Apr 12

atau dalam bahasa Indonesia: Halusinasi oke aja loh!

An article in the  latest New York Times  discussed the latest developments of psychedelic science and how tightly regulated use of hallucinogens may help in treatments of mental disorders.

What is psychedelic science?

Psychedelic science studies active ingredients that cause hallucinations. Why is microbiology involved? Well this particular article talked about a substance, psilocybin, that is produced by a basidiomycete fungi (Mushroom). Quoting the paper:

Researchers from around the world are gathering this week in San Jose, Calif., for the largest conference on psychedelic science held in the United States in four decades. They plan to discuss studies of psilocybin and other psychedelics for treating depression in cancer patients, obsessive-compulsive disorder, end-of-life anxiety, post-traumatic stress disorder and addiction to drugs or alcohol.

The results so far are encouraging but also preliminary, and researchers caution against reading too much into these small-scale studies. They do not want to repeat the mistakes of the 1960s, when some scientists-turned-evangelists exaggerated their understanding of the drugs’ risks and benefits.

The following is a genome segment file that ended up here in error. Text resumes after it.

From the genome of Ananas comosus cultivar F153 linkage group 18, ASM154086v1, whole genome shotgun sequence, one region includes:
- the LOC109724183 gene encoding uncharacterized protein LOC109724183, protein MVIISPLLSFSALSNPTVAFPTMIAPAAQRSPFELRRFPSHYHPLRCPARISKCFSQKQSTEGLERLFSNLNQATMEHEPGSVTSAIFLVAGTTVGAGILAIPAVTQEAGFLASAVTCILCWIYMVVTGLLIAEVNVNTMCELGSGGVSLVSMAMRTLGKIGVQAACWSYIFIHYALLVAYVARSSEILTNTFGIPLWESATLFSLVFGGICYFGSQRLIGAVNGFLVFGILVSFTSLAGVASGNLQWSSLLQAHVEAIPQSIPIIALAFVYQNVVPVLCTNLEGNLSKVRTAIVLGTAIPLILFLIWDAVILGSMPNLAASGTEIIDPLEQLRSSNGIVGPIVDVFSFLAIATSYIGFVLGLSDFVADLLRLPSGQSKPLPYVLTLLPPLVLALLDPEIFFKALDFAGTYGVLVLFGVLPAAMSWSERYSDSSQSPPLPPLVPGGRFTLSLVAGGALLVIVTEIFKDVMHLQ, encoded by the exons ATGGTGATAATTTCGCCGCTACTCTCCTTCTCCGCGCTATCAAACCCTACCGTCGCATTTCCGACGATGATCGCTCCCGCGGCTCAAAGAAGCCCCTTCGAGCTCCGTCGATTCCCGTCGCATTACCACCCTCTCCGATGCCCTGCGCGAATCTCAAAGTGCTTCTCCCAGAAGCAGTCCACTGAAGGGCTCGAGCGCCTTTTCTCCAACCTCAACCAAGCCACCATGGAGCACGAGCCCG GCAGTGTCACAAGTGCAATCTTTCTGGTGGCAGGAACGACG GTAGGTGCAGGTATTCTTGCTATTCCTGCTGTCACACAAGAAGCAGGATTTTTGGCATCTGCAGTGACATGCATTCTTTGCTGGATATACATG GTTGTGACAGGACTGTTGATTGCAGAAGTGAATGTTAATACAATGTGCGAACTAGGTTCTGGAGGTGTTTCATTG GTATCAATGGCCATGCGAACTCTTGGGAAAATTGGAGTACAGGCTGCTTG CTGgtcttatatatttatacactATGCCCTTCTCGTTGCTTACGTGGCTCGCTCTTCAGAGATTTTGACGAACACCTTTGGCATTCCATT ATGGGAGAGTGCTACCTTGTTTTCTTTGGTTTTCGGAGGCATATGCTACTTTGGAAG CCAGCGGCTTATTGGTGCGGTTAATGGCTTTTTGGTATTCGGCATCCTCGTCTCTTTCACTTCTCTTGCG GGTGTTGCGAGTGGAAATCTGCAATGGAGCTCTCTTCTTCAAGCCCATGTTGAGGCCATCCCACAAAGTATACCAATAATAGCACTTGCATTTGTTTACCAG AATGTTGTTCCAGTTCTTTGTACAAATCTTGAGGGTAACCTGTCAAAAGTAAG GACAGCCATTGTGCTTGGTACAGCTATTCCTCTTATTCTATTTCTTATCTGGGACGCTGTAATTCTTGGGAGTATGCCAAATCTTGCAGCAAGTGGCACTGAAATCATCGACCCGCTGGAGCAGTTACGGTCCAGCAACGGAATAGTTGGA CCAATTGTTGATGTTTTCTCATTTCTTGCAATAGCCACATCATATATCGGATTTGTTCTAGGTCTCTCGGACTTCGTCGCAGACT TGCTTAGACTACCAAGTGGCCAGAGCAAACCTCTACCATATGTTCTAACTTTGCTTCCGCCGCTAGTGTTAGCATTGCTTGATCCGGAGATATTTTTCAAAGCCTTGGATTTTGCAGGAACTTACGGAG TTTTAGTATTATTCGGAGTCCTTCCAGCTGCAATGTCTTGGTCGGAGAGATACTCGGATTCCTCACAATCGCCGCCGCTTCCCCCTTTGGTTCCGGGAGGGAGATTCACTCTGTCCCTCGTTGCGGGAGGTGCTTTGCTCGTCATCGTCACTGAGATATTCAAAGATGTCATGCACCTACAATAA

For my Indonesian readers, the 1960s marked an era where a lot of (American) people used mushrooms as a psychotrophic drug to get “high”. People experience hallucinations ( illusory perception; a common symptom of severe mental disorder).

Now there are studies that show how psychedelics like psilocybin can have positive effects on the user. Griffiths et al. (2008) reported that patients treated with psilocybin under supportive conditions described their experience as “personally meaningful” and “spiritually significant” in their lives.Other studies have followed.

I think what is interesting is the fact that perceptions caused by hallucination doesn’t have a negative effect afterwards. However this study didn’t mention any addiction issues that could be caused by use of this hallucinogen. The full article by Griffiths et al can be found here.